Staff continued to meet weekly in a parallel internship program with three of the under-resourced leaders who had chosen to become Bridging Team facilitators. As part of their training they took on the leadership of the first group (supported by a steering committee of mentors).
When we were invited to join the team for their pre-holyday seasonal lunch and celebration, I couldn’t help but give them an evaluation task before the celebrations began. I asked them to complete a statement. Here are some of their responses.
We are a group of people who…
- believe people in poverty are problem-solvers
- believe by building resources there is a way out of poverty
- love to help people get out of poverty and stabilize their lives
- have grown together, removed class barriers, love and support each other!
- are a group of leaders, learning, sharing, and spreading our wings, soaring to new heights
- believe social capital needs to be built and expanded
- have learned from and taught each other about our differences and our similarities — basically the same but unique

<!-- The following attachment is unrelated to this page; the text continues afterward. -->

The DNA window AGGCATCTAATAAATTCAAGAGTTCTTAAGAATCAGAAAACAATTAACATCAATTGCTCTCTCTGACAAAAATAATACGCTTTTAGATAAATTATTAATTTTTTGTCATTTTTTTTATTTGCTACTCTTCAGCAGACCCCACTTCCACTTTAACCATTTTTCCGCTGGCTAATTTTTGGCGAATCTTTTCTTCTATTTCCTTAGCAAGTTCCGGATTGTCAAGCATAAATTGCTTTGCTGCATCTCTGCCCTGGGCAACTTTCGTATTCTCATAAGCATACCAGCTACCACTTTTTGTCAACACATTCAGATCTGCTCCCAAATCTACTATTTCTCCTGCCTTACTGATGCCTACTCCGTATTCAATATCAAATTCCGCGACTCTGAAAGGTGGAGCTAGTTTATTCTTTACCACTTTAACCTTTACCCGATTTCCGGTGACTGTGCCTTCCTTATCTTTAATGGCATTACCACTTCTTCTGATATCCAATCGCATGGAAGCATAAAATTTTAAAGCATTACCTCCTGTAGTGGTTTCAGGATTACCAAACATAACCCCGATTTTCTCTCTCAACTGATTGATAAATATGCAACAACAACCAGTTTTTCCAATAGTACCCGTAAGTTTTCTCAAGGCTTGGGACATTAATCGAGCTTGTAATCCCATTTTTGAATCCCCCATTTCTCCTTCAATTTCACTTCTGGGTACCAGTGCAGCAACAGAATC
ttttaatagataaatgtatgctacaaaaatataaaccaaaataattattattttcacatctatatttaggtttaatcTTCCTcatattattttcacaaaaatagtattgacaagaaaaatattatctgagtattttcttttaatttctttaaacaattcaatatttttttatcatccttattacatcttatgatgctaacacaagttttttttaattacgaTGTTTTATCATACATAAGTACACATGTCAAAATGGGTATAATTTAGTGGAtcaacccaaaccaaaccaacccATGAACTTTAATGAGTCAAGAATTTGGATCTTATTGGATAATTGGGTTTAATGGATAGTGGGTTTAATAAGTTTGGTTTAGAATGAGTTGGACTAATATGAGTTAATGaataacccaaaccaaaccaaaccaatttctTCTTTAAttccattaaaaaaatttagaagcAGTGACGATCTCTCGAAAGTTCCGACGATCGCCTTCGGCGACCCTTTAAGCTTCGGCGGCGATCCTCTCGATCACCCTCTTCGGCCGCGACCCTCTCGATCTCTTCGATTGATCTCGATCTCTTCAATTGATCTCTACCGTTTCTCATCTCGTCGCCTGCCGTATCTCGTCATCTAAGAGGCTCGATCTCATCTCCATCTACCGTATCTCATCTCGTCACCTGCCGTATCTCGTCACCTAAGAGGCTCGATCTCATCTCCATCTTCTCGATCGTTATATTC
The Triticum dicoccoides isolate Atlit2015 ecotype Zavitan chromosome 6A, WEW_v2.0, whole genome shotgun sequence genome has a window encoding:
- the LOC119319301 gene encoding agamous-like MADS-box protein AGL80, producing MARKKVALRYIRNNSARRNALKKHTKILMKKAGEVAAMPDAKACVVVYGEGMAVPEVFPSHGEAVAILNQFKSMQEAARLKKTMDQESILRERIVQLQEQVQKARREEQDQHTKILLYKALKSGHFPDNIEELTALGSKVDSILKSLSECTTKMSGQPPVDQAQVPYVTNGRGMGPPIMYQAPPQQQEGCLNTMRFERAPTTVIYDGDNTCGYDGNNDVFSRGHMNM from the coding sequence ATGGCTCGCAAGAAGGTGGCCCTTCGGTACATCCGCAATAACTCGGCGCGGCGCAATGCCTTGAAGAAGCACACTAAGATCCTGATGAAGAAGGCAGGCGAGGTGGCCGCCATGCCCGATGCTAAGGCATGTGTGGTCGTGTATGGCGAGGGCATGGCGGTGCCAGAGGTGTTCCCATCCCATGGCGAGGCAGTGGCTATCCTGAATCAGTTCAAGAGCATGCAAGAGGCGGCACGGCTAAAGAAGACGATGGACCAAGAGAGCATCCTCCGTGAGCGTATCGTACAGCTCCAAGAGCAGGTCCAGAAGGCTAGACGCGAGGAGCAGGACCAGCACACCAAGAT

- support one another in mutuality, mutual caring, sharing, learning, laughing, loving, and eating with each other
- believe people have unlimited talent that sometimes just needs to be set free
After more than three decades working in the poverty business, I experienced something new! For the first time I felt like I had worked myself out of a job.
— Rev. Allan David Smith-Reeve, Project Coordinator and Host at Bedford House, and Coordinating Minister at Greenwood United Church, both in Peterborough, Ontario. He is an innovator and creator of many collaborative community projects, and has served both urban and rural congregations. He is passionate about bridging class, religious, and cultural divides.
Read more from Rev. Allan Smith-Reeve:
A Hero with Many Questions: What Bend in the River Does your Heart Call Home? (Nov. 2019)
A Failure of Imagination (Sept. 2019)
Poverty’s Not the Problem (Aug. 2019)